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In re Estate of McLaughlin

November 4, 2010


The opinion of the court was delivered by: Spain, J.


Calendar Date: September 7, 2010

Before: Cardona, P.J., Mercure, Spain, Lahtinen and Garry, JJ.

Appeal from an order of the Surrogate's Court of Broome County (Peckham, S.), entered December 30, 2009, which, in a proceeding pursuant to SCPA 1809, denied petitioner's motion for summary judgment dismissing respondent's claim against decedent's estate.

Respondent is the niece of decedent's ex-wife, Fahime Lily McLaughlin and, for eight years of her childhood, she lived with decedent and McLaughlin in California. Decedent was an avid collector of various memorabilia and comic books and, during the time that respondent resided with them, McLaughlin and decedent are alleged to have signed two documents purporting to be "inventory list[s]" of items gifted by them to respondent. These documents identify 139 items and provide that "[t]hese items have been kept for [s]afeguard in our possession at our home for [respondent] with [McLaughlin] and [decedent]. This collection will be partially released to [respondent] when she reaches the age of 25 and the rest of the collection when she reaches the age of 30."

Decedent and McLaughlin were divorced in 2002, at which point decedent relocated to the Village of Endicott, Broome County. All of the items identified on the subject lists were delivered to decedent's possession in New York. Decedent died testate on June 30, 2005; his will did not specifically dispose of or mention the property included on the lists. On April 29, 2008, respondent, still a resident of California, filed a notice of claim in Surrogate's Court against decedent's estate seeking the return of the 139 items identified in the two lists. Petitioner, as administrator c.t.a. of decedent's estate, rejected the claim and commenced this proceeding pursuant to SCPA 1809 to resolve the claim; petitioner moved for summary judgment asserting, among other things, that the claim is barred by the statute of limitations. Surrogate's Court denied the motion. Petitioner now appeals only from that portion of the court's order that found the claim to be timely.

We affirm. Our review of the facts of this matter and the relevant law establishes that the analysis of Surrogate's Court is completely sound. No dispute exists that this is an action for replevin of chattels (see Matter of Peters v Sotheby's Inc., 34 AD3d 29, 33 [2006], lv denied 8 NY3d 809 [2007]) or that New York subjects such actions to a three-year statute of limitations (see CPLR 214 [3]; Solomon R. Guggenheim Found. v Lubell, 77 NY2d 311, 317 [1991]). The statute begins to run when the owner of the property demands the return of the property from the party in possession and the party in possession refuses the demand (see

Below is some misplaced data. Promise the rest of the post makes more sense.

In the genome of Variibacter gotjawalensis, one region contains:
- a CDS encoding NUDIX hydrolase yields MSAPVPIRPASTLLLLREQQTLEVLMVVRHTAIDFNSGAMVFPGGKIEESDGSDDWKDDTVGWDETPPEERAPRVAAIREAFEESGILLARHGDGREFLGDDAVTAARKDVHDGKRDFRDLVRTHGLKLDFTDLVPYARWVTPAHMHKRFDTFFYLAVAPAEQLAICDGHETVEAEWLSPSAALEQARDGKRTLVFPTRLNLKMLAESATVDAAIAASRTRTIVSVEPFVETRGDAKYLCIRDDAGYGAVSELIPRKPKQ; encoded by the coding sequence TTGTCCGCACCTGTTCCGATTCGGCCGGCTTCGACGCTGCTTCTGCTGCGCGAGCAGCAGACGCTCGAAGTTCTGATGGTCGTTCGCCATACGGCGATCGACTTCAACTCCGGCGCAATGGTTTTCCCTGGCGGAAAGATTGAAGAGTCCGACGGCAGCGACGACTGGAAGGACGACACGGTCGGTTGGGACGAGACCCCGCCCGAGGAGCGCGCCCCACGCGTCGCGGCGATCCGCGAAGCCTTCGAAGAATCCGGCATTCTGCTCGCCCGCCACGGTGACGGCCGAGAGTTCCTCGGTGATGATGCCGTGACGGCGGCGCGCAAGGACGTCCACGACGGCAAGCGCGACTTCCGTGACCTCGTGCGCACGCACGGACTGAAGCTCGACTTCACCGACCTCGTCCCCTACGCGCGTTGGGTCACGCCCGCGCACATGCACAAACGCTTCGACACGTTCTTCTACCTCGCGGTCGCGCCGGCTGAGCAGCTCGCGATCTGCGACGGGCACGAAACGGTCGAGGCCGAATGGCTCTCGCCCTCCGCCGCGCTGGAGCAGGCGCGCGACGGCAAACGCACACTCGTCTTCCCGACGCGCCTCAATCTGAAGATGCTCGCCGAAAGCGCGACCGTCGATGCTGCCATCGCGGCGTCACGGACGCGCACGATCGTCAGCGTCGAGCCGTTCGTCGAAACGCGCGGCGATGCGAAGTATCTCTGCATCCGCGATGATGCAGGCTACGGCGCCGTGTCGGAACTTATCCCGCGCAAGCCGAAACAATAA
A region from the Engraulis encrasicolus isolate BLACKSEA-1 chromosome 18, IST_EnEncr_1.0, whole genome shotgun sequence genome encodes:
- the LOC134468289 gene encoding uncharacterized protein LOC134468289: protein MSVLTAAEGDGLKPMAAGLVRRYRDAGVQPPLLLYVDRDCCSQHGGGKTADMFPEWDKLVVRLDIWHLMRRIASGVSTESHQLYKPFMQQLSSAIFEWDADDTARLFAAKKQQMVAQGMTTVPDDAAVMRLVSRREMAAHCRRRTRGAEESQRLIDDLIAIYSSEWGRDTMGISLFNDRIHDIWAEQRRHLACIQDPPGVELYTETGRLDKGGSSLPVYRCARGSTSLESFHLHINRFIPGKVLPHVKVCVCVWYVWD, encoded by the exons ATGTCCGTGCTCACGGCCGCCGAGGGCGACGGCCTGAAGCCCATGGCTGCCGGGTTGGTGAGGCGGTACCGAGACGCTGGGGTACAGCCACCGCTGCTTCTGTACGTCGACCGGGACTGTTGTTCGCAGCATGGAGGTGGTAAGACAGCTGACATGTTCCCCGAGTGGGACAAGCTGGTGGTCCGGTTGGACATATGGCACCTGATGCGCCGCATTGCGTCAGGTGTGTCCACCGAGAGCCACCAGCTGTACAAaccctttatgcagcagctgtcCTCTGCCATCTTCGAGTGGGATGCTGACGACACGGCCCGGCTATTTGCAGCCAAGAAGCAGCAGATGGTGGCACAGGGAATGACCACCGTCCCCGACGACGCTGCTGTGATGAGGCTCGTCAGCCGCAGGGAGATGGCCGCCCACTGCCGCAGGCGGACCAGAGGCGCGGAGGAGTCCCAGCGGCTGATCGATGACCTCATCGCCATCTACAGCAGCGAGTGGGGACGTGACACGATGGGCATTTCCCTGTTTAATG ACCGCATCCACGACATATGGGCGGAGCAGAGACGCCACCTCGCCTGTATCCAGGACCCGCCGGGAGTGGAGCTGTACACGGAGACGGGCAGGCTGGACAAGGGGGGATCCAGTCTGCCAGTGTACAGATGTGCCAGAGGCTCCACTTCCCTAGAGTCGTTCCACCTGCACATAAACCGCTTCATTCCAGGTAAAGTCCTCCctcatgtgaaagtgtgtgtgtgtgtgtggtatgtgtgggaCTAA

Bendheim v Butler, 255 AD2d 664, 665 [1998]).

Here, respondent did not make a demand for her property until she filed this claim against decedent's estate on April 29, 2008. However, as Surrogate's Court correctly found, the very earliest that respondent's right to make a demand for the property accrued was when she turned 25 years old -- December 7, 2003 -- and allegedly became entitled to the return of a portion of the items on the lists. Further, because decedent died while the claim was outstanding, the statute of limitations was tolled for a period of 18 months (see CPLR 210 [b]; 214 [3]). Hence, because the April 29, 2008 claim was filed within 41/2 years of December 7, 2003, it is not barred by the statute of limitations.

Petitioner's contention that New York's borrowing statute requires consideration of California's statute of limitations is unavailing. New York's statute requires application of a sister state's statute of limitations only for actions "based upon a cause of action accruing without the state" (CPLR 202; see Portfolio Recovery Assoc., LLC v King, 14 NY3d 410, 416 [2010]). Generally, a cause of action accrues at the place of the injury, and petitioner contends that, as this is an economic injury, respondent was injured where she resides, in California (see Global Fin. Corp. v Triarc Corp., 93 NY2d 525, 529 [1999]). We disagree. The injury asserted is not purely economic; indeed, petitioner seeks the recovery of specific personal property. In a replevin action such as respondent's underlying action, the law that generally applies is the law of the state where the tangible personal property is located (see Wyatt v Fulrath, 16 NY2d 169, 173-174 [1965]; 19A NY Jur 2d, Conflict of Laws § 26). Respondent's alleged injury occurred when petitioner refused to hand over the property -- essentially effectuating a conversion of the property -- which undoubtedly occurred in New York (see Matter of Thomas, 28 Misc 3d 300, 306-307 [2010]).

Cardona, P.J., Mercure, Lahtinen and Garry, JJ., concur.

ORDERED that the order is affirmed, with costs.


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